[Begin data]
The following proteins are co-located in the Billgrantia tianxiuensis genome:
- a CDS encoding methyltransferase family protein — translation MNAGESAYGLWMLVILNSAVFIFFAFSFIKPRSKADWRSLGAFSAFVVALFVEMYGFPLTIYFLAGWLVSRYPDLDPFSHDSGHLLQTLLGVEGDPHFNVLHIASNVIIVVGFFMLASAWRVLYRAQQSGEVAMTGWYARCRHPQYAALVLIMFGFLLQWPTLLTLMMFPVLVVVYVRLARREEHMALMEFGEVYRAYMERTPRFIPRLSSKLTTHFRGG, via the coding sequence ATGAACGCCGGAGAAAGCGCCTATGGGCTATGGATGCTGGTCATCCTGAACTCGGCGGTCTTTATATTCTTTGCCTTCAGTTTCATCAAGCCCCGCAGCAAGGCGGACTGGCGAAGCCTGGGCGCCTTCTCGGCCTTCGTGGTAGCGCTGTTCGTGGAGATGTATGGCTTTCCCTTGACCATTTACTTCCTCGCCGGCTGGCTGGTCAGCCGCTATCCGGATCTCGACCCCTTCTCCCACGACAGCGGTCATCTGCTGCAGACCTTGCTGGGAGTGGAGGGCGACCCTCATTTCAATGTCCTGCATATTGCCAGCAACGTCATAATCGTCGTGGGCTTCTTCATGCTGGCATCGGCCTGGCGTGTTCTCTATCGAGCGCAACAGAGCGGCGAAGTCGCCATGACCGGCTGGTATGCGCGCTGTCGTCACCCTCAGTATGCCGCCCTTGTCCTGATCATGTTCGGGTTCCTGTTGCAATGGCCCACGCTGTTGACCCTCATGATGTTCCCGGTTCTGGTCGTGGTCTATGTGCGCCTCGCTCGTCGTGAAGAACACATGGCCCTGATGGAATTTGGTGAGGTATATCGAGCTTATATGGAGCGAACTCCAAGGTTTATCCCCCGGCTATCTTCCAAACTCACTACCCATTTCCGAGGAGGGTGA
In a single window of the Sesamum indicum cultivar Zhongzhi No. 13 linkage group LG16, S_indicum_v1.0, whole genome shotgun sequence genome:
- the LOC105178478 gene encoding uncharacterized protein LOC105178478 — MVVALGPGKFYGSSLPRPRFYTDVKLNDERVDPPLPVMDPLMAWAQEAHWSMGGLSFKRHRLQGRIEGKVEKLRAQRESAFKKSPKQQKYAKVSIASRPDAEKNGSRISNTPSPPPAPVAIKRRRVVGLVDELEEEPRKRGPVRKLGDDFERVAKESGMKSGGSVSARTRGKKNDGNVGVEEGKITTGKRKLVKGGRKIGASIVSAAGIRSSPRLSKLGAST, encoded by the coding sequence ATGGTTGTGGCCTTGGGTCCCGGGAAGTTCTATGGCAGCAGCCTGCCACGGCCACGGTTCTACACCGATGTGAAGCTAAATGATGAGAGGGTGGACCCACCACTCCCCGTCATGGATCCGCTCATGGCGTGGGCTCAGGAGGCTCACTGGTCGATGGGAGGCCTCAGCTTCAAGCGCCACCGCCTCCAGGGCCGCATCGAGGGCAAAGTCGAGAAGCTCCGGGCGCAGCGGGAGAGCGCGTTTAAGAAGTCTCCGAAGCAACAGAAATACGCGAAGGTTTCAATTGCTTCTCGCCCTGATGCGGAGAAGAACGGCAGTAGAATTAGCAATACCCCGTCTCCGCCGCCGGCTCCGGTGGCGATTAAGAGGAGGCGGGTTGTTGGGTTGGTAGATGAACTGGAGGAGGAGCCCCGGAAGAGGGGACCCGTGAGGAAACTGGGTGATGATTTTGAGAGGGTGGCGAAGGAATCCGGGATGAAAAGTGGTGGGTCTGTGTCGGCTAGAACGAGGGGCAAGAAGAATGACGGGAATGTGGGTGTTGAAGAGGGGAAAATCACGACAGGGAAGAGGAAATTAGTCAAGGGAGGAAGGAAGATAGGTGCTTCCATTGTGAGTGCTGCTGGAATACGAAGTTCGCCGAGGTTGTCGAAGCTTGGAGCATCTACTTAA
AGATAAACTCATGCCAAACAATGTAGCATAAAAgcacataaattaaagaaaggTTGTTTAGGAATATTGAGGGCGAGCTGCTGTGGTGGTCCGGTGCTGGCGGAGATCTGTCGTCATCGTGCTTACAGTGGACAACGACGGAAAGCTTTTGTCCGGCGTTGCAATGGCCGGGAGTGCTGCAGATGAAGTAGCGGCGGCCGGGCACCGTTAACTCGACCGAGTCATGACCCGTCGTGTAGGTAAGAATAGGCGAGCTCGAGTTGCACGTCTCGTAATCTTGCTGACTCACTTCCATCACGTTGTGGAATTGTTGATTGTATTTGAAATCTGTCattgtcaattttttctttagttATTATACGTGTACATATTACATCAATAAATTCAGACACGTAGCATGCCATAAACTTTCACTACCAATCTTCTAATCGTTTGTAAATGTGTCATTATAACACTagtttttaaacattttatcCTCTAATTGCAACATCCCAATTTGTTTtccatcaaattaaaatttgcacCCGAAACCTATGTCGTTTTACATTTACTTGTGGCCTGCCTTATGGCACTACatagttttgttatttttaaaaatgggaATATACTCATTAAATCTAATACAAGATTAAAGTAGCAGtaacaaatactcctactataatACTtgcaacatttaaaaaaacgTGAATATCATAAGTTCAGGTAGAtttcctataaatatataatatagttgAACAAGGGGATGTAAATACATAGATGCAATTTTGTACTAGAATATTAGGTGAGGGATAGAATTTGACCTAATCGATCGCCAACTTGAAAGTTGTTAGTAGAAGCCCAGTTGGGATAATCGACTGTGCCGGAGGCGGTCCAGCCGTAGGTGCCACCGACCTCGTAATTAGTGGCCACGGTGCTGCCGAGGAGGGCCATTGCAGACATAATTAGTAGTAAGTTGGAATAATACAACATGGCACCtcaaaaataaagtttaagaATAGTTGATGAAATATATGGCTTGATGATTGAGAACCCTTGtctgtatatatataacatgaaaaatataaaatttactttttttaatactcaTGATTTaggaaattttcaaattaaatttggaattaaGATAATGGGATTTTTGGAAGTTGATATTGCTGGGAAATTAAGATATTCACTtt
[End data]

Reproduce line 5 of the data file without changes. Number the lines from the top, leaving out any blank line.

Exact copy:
AGATAAACTCATGCCAAACAATGTAGCATAAAAgcacataaattaaagaaaggTTGTTTAGGAATATTGAGGGCGAGCTGCTGTGGTGGTCCGGTGCTGGCGGAGATCTGTCGTCATCGTGCTTACAGTGGACAACGACGGAAAGCTTTTGTCCGGCGTTGCAATGGCCGGGAGTGCTGCAGATGAAGTAGCGGCGGCCGGGCACCGTTAACTCGACCGAGTCATGACCCGTCGTGTAGGTAAGAATAGGCGAGCTCGAGTTGCACGTCTCGTAATCTTGCTGACTCACTTCCATCACGTTGTGGAATTGTTGATTGTATTTGAAATCTGTCattgtcaattttttctttagttATTATACGTGTACATATTACATCAATAAATTCAGACACGTAGCATGCCATAAACTTTCACTACCAATCTTCTAATCGTTTGTAAATGTGTCATTATAACACTagtttttaaacattttatcCTCTAATTGCAACATCCCAATTTGTTTtccatcaaattaaaatttgcacCCGAAACCTATGTCGTTTTACATTTACTTGTGGCCTGCCTTATGGCACTACatagttttgttatttttaaaaatgggaATATACTCATTAAATCTAATACAAGATTAAAGTAGCAGtaacaaatactcctactataatACTtgcaacatttaaaaaaacgTGAATATCATAAGTTCAGGTAGAtttcctataaatatataatatagttgAACAAGGGGATGTAAATACATAGATGCAATTTTGTACTAGAATATTAGGTGAGGGATAGAATTTGACCTAATCGATCGCCAACTTGAAAGTTGTTAGTAGAAGCCCAGTTGGGATAATCGACTGTGCCGGAGGCGGTCCAGCCGTAGGTGCCACCGACCTCGTAATTAGTGGCCACGGTGCTGCCGAGGAGGGCCATTGCAGACATAATTAGTAGTAAGTTGGAATAATACAACATGGCACCtcaaaaataaagtttaagaATAGTTGATGAAATATATGGCTTGATGATTGAGAACCCTTGtctgtatatatataacatgaaaaatataaaatttactttttttaatactcaTGATTTaggaaattttcaaattaaatttggaattaaGATAATGGGATTTTTGGAAGTTGATATTGCTGGGAAATTAAGATATTCACTtt